The Problem in Belief
We’re used to treating information as “free,” but the price we pay for the illusion of “free” is only workable so long as most of the overall economy isn’t about information. Today, we can still think of information as the intangible enabler of communications, media, and software. But as technology advances in this century, our present intuition about the nature of information will be remembered as narrow and shortsighted. We can think of information narrowly only because sectors like manufacturing, energy, health care, and transportation aren’t yet particularly automated or ‘net-centric.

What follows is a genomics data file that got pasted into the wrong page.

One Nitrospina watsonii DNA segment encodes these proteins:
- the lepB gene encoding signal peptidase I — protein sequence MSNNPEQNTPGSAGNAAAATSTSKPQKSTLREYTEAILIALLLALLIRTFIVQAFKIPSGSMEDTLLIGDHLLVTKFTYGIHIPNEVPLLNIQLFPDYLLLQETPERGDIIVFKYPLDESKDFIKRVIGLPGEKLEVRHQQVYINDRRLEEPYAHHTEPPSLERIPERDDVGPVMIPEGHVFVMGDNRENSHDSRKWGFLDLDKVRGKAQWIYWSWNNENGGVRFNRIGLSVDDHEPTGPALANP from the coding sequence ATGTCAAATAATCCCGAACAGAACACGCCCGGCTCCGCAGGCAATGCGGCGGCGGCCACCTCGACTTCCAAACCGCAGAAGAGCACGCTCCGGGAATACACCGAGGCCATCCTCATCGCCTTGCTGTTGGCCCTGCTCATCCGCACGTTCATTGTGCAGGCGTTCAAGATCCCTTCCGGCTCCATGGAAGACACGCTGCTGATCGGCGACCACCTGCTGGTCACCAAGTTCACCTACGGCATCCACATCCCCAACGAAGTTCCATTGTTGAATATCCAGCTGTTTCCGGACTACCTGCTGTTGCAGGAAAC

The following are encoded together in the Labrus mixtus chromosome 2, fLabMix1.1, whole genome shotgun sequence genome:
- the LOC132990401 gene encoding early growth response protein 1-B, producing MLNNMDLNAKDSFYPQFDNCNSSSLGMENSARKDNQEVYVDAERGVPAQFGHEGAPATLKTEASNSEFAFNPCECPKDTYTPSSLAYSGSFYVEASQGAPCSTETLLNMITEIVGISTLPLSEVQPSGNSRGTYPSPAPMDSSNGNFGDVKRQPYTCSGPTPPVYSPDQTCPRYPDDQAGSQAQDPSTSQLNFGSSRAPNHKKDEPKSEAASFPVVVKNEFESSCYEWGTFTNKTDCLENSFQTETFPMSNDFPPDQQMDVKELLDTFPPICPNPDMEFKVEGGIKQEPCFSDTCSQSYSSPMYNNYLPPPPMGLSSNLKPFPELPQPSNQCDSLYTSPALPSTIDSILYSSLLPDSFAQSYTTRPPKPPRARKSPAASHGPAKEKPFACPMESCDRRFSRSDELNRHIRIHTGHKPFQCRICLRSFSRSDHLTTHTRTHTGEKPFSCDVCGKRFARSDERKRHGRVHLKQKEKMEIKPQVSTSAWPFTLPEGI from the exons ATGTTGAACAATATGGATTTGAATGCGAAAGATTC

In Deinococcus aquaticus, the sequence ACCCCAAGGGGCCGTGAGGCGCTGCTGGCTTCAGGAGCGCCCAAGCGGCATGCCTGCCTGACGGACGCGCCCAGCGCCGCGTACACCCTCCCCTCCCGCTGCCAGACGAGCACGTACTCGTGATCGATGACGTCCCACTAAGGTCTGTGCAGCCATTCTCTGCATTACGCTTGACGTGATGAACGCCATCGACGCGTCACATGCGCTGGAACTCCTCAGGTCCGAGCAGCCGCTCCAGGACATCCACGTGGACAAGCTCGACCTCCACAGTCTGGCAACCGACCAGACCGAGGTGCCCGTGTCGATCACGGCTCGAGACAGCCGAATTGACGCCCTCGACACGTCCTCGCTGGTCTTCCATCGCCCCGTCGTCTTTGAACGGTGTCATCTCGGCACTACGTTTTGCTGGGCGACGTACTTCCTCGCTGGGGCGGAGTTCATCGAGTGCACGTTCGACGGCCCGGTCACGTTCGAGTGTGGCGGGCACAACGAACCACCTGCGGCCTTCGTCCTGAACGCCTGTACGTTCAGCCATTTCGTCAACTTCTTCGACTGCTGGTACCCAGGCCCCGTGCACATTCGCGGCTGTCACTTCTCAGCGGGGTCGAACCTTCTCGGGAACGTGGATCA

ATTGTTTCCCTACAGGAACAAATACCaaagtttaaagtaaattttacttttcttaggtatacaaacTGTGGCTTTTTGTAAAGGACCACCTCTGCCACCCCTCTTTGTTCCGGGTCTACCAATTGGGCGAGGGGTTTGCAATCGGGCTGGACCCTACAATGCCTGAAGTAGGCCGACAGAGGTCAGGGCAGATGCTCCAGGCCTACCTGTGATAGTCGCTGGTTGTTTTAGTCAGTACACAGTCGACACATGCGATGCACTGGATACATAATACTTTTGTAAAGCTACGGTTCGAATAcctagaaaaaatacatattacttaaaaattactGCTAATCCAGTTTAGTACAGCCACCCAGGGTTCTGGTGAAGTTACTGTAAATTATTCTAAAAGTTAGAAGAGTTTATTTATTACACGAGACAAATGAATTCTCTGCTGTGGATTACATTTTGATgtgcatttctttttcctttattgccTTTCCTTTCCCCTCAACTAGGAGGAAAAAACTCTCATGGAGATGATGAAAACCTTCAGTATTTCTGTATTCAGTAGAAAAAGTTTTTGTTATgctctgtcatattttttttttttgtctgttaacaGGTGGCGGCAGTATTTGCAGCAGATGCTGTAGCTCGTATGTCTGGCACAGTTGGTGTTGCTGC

But eventually most productivity probably will become software-mediated. Software could be the final industrial revolution. It might subsume all the revolutions to come. This could start to happen, for instance, once cars and trucks are driven by software instead of human drivers, 3D printers magically turn out what had once been manufactured goods, automated heavy equipment finds and mines natural resources, and robot nurses handle the material aspects of caring for the elderly. (These and other examples will be explored in detail later on.) Maybe digital technology won’t advance enough in this century to dominate the economy, but it probably will.